(RightWing.org) – As the 117th Congress wraps up its business and Republicans prepare to take over the majority in the House on January 3, lawmakers are considering a controversial bill with significant implications for news entities and Facebook. Meta has worked aggressively to run out the clock. Now, it’s making a major threat if Congress passes the legislation.
In September, the Senate Judiciary Subcommittee on Competition Policy, Antitrust, and Consumer Rights passed the Journalism Competition and Preservation Act (JCPA) in a 15-7 vote. If the legislation becomes law, it will force Facebook’s parent company Meta, and Google’s parent, Alphabet, to share ad revenues with most news publishers.
Meta Pushes Back
The JCPA could cause hundreds of millions of dollars in ad revenues, which Big Tech collects, to be transferred to news outlets. It would give media companies more power to negotiate collectively with the social media giants. While some heavily support it, others heavily condemn it as government overreach.
If Congress does pass the measure, it will likely be attached as a piece of the national defense spending bill lawmakers are rushing to pass before year’s end.
On Monday, December 5, Meta spokesman Andy Stone released a company statement. It noted if Congress passed an “ill-considered journalism bill…we will be forced to consider removing news from our platform altogether.” The company added the government-mandated legislation doesn’t reasonably consider the value the venue provides to news outlets through increased website traffic and subscriptions. The statement noted news outlets add their content to Facebook because it increases their bottom line.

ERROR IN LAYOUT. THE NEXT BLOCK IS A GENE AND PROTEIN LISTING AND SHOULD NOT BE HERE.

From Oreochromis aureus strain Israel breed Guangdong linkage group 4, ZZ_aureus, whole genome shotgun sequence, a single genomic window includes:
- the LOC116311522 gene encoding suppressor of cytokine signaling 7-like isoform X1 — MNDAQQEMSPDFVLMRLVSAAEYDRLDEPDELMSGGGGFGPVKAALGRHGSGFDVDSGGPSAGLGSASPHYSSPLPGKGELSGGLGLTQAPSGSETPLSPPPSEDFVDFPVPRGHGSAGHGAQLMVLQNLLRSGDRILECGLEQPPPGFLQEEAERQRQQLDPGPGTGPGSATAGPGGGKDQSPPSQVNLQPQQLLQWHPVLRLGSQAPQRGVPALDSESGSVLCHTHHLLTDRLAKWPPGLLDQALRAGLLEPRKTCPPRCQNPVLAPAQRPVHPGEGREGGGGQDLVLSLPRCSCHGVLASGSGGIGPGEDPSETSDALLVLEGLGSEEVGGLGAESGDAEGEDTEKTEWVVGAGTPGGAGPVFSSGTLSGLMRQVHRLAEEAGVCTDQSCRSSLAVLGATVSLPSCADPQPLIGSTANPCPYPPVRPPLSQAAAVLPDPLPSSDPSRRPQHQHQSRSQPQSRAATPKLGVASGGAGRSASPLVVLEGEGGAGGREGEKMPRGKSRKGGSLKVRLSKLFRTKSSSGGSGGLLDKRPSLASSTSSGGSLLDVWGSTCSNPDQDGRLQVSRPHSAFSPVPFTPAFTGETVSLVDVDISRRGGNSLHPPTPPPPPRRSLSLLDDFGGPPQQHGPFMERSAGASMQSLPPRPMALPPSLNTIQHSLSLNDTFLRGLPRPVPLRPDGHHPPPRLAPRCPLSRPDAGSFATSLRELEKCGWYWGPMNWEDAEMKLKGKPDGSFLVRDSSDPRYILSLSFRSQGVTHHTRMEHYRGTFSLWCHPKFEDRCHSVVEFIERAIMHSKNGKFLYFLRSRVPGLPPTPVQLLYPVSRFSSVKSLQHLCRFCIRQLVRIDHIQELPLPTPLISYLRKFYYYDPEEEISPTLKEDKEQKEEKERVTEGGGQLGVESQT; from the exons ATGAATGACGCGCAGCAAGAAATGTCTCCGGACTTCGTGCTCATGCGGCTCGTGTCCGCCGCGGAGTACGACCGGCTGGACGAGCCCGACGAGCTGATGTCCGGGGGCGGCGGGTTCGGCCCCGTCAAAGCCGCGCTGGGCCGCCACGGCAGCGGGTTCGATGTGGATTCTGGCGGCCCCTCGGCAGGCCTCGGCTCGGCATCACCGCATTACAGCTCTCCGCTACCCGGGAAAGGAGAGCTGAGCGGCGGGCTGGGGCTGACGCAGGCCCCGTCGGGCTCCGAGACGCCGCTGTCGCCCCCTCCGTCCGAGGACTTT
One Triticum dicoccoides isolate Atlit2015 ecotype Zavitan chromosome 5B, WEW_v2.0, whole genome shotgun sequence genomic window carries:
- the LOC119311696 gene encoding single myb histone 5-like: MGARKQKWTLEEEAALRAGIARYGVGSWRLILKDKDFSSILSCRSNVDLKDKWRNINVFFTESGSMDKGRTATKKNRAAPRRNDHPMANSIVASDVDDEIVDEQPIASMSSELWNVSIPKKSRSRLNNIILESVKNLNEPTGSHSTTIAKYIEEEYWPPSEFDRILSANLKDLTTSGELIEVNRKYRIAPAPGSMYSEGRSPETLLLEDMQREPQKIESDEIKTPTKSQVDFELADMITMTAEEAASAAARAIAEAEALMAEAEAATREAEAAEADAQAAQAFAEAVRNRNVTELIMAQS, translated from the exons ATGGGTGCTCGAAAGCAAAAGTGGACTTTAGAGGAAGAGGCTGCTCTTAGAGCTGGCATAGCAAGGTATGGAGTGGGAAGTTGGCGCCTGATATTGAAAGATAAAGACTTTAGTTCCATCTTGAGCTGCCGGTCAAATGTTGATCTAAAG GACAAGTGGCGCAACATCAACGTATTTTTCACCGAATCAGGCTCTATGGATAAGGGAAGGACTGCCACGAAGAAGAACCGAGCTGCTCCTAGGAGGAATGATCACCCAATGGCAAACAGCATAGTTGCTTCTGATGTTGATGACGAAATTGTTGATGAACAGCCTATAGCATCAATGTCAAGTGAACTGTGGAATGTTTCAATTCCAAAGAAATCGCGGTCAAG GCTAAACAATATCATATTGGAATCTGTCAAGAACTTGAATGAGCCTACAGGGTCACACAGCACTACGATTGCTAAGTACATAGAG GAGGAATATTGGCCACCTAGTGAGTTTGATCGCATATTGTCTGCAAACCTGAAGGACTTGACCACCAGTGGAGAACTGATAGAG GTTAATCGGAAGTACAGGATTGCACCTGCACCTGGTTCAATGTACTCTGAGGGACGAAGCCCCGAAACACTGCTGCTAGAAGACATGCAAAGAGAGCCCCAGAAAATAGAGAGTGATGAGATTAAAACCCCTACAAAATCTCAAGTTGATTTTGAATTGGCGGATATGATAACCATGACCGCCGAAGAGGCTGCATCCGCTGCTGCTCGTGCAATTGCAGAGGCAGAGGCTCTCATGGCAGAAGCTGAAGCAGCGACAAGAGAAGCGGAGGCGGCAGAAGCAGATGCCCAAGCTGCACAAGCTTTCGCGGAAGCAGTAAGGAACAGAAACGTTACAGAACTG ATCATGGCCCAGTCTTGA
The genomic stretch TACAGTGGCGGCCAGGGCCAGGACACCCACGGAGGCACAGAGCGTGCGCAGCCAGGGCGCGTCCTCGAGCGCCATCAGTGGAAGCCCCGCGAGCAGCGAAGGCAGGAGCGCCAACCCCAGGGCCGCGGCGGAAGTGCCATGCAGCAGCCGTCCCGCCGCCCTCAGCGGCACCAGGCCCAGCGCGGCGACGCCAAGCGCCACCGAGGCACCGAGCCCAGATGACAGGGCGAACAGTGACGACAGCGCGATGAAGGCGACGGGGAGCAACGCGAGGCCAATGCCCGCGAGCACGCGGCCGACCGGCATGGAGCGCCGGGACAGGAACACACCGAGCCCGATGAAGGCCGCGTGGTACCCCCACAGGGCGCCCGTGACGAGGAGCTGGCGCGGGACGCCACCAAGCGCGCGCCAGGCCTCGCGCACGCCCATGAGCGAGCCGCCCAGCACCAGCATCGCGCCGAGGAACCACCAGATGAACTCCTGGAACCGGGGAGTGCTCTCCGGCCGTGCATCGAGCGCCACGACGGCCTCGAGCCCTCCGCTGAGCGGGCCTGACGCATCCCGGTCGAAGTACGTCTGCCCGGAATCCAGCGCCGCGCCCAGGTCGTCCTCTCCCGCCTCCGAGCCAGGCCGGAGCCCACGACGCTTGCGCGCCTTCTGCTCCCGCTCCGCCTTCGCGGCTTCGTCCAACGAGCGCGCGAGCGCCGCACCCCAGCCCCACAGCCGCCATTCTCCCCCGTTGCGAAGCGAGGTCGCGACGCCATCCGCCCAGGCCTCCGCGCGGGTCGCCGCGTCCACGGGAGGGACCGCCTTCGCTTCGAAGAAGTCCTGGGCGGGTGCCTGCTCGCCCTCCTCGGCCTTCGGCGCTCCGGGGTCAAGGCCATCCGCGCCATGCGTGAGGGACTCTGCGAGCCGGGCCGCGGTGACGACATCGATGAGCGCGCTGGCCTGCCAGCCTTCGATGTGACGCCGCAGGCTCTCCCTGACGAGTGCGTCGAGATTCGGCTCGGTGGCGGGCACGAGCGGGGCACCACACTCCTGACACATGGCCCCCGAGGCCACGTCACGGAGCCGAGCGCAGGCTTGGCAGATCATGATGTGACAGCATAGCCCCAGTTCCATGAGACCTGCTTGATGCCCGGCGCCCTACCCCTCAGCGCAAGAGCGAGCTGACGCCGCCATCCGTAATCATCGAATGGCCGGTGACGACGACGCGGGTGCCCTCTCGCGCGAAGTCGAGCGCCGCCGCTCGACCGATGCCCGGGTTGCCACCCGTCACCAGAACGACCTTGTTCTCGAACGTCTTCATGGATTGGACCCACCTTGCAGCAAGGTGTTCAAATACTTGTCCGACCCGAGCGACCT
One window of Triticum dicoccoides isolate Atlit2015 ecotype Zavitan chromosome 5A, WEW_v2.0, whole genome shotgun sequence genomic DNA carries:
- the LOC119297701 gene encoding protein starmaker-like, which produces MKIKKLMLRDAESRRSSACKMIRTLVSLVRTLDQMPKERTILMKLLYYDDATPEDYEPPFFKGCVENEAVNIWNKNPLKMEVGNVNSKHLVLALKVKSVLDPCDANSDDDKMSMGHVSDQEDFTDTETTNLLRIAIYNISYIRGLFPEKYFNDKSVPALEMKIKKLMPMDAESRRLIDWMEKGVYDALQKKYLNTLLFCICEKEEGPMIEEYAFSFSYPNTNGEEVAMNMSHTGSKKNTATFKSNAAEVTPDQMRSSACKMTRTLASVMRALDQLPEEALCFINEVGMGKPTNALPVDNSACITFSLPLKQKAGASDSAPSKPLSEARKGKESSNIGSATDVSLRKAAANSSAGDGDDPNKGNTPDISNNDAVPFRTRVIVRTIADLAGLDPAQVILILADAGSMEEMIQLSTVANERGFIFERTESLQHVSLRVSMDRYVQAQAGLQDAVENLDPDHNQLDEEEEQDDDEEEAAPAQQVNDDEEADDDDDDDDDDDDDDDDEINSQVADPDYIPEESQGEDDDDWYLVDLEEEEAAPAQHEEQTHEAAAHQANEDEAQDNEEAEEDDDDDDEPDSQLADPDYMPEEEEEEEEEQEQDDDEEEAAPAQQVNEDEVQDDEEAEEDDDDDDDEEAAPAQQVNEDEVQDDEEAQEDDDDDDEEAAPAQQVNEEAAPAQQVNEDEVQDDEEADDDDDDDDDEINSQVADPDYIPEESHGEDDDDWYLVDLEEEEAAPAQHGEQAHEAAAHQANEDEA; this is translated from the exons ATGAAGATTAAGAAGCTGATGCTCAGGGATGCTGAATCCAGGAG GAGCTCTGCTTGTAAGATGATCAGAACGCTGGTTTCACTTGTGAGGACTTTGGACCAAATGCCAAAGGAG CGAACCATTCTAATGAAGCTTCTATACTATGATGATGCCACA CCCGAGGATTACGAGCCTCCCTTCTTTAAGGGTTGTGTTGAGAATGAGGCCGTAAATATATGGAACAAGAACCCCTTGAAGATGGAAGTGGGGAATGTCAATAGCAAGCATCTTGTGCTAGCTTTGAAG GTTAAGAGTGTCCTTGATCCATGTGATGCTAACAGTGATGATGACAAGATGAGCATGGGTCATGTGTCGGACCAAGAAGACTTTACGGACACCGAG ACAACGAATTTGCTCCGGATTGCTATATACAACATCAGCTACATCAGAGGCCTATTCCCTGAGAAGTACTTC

Meta statement on the Journalism Competition and Preservation Act: pic.twitter.com/kyFqKQw7xs
— Andy Stone (@andymstone) December 5, 2022
Meta’s criticism of the proposal included a strong condemnation. It alleged the government would create a “cartel-like entity” that can legally require a private company to subsidize other private businesses. It called the idea a “terrible precedent.”
Opposition Grows to Controversial Legislation
Those who support the measure say they are trying to solve a civic crisis: the erosion of local news. Over the last decade, television, radio, print, and digital media lost 26% of their workforce, with newspapers being among the hardest hit. Fortune said Facebook and Google were major contributors to the problem as they diverted digital ad revenues.
The News/Media Alliance heavily backs the legislation. Danielle Coffey, executive vice president and general counsel for the group said the current antitrust laws protect the anti-competitive practices which harm local news outlets.
Still, civil liberty and free market groups, newspaper unions, small publishers, and political conservatives have joined in opposing the bill. Some say it doesn’t solve the underlying anti-competitive practices and puts the government in the middle of complex business issues where it doesn’t belong.
The CATO Institute said the JCPA called the proposal a “one-sided carveout” of antitrust law that benefited only one industry. It noted the bill would result in a convoluted legal mess and stated it was incompatible with free market principles.
Former Congressman and Secretary of State Mike Pompeo added the bill would give more power to the media to censor Conservatives and said Congress should vote against it.
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